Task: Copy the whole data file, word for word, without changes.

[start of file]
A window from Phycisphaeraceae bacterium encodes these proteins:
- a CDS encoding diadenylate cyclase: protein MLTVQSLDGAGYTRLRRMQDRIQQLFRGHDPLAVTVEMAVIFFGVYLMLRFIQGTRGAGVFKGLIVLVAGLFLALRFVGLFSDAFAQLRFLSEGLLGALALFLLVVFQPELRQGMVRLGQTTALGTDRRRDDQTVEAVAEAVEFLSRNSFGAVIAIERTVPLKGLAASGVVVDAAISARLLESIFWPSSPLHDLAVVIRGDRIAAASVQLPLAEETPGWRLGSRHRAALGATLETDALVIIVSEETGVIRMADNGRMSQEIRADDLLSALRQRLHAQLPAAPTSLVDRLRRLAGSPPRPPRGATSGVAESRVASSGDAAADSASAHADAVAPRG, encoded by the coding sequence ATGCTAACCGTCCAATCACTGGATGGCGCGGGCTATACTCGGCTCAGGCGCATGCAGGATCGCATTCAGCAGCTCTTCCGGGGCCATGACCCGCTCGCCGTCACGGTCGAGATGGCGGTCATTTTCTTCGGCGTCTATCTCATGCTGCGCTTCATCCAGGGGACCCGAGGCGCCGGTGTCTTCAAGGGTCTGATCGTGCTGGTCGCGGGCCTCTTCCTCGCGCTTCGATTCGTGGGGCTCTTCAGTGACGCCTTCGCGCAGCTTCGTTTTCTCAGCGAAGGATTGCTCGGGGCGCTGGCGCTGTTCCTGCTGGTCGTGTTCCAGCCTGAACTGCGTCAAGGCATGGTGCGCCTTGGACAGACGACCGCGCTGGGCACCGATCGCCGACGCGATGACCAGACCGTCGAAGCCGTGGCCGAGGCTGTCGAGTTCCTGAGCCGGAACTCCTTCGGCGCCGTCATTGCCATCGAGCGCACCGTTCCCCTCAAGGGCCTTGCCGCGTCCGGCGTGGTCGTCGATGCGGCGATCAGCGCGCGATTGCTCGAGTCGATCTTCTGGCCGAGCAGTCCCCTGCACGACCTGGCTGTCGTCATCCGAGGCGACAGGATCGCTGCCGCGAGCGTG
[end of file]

A window from Phycisphaeraceae bacterium encodes these proteins:
- a CDS encoding diadenylate cyclase: protein MLTVQSLDGAGYTRLRRMQDRIQQLFRGHDPLAVTVEMAVIFFGVYLMLRFIQGTRGAGVFKGLIVLVAGLFLALRFVGLFSDAFAQLRFLSEGLLGALALFLLVVFQPELRQGMVRLGQTTALGTDRRRDDQTVEAVAEAVEFLSRNSFGAVIAIERTVPLKGLAASGVVVDAAISARLLESIFWPSSPLHDLAVVIRGDRIAAASVQLPLAEETPGWRLGSRHRAALGATLETDALVIIVSEETGVIRMADNGRMSQEIRADDLLSALRQRLHAQLPAAPTSLVDRLRRLAGSPPRPPRGATSGVAESRVASSGDAAADSASAHADAVAPRG, encoded by the coding sequence ATGCTAACCGTCCAATCACTGGATGGCGCGGGCTATACTCGGCTCAGGCGCATGCAGGATCGCATTCAGCAGCTCTTCCGGGGCCATGACCCGCTCGCCGTCACGGTCGAGATGGCGGTCATTTTCTTCGGCGTCTATCTCATGCTGCGCTTCATCCAGGGGACCCGAGGCGCCGGTGTCTTCAAGGGTCTGATCGTGCTGGTCGCGGGCCTCTTCCTCGCGCTTCGATTCGTGGGGCTCTTCAGTGACGCCTTCGCGCAGCTTCGTTTTCTCAGCGAAGGATTGCTCGGGGCGCTGGCGCTGTTCCTGCTGGTCGTGTTCCAGCCTGAACTGCGTCAAGGCATGGTGCGCCTTGGACAGACGACCGCGCTGGGCACCGATCGCCGACGCGATGACCAGACCGTCGAAGCCGTGGCCGAGGCTGTCGAGTTCCTGAGCCGGAACTCCTTCGGCGCCGTCATTGCCATCGAGCGCACCGTTCCCCTCAAGGGCCTTGCCGCGTCCGGCGTGGTCGTCGATGCGGCGATCAGCGCGCGATTGCTCGAGTCGATCTTCTGGCCGAGCAGTCCCCTGCACGACCTGGCTGTCGTCATCCGAGGCGACAGGATCGCTGCCGCGAGCGTG